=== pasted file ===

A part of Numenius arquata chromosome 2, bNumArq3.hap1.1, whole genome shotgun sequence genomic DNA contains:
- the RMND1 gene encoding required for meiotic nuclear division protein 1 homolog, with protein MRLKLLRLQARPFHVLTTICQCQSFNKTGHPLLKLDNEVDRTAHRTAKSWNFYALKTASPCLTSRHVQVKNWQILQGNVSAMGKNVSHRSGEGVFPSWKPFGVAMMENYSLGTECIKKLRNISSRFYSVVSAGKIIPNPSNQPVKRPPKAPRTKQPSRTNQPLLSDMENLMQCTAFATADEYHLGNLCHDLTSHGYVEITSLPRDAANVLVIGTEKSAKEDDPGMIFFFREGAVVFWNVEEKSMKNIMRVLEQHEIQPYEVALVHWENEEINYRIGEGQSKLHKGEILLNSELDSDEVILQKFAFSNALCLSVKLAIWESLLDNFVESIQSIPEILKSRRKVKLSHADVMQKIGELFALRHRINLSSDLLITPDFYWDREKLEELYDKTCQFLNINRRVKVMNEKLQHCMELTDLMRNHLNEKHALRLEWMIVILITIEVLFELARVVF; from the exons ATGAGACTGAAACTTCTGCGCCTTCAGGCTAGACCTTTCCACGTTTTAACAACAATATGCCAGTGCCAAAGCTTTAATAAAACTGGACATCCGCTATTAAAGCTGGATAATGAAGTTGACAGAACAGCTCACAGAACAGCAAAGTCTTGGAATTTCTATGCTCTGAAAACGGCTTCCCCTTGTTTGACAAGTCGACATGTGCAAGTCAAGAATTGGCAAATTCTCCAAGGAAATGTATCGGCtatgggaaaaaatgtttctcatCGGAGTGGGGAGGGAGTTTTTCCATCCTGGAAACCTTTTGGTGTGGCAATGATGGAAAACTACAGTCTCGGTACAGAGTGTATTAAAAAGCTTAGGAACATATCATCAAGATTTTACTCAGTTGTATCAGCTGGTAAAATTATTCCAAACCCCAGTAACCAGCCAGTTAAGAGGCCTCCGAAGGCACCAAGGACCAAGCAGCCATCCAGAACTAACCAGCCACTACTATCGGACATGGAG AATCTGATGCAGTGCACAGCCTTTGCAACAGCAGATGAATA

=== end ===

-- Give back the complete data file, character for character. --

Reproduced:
A part of Numenius arquata chromosome 2, bNumArq3.hap1.1, whole genome shotgun sequence genomic DNA contains:
- the RMND1 gene encoding required for meiotic nuclear division protein 1 homolog, with protein MRLKLLRLQARPFHVLTTICQCQSFNKTGHPLLKLDNEVDRTAHRTAKSWNFYALKTASPCLTSRHVQVKNWQILQGNVSAMGKNVSHRSGEGVFPSWKPFGVAMMENYSLGTECIKKLRNISSRFYSVVSAGKIIPNPSNQPVKRPPKAPRTKQPSRTNQPLLSDMENLMQCTAFATADEYHLGNLCHDLTSHGYVEITSLPRDAANVLVIGTEKSAKEDDPGMIFFFREGAVVFWNVEEKSMKNIMRVLEQHEIQPYEVALVHWENEEINYRIGEGQSKLHKGEILLNSELDSDEVILQKFAFSNALCLSVKLAIWESLLDNFVESIQSIPEILKSRRKVKLSHADVMQKIGELFALRHRINLSSDLLITPDFYWDREKLEELYDKTCQFLNINRRVKVMNEKLQHCMELTDLMRNHLNEKHALRLEWMIVILITIEVLFELARVVF; from the exons ATGAGACTGAAACTTCTGCGCCTTCAGGCTAGACCTTTCCACGTTTTAACAACAATATGCCAGTGCCAAAGCTTTAATAAAACTGGACATCCGCTATTAAAGCTGGATAATGAAGTTGACAGAACAGCTCACAGAACAGCAAAGTCTTGGAATTTCTATGCTCTGAAAACGGCTTCCCCTTGTTTGACAAGTCGACATGTGCAAGTCAAGAATTGGCAAATTCTCCAAGGAAATGTATCGGCtatgggaaaaaatgtttctcatCGGAGTGGGGAGGGAGTTTTTCCATCCTGGAAACCTTTTGGTGTGGCAATGATGGAAAACTACAGTCTCGGTACAGAGTGTATTAAAAAGCTTAGGAACATATCATCAAGATTTTACTCAGTTGTATCAGCTGGTAAAATTATTCCAAACCCCAGTAACCAGCCAGTTAAGAGGCCTCCGAAGGCACCAAGGACCAAGCAGCCATCCAGAACTAACCAGCCACTACTATCGGACATGGAG AATCTGATGCAGTGCACAGCCTTTGCAACAGCAGATGAATA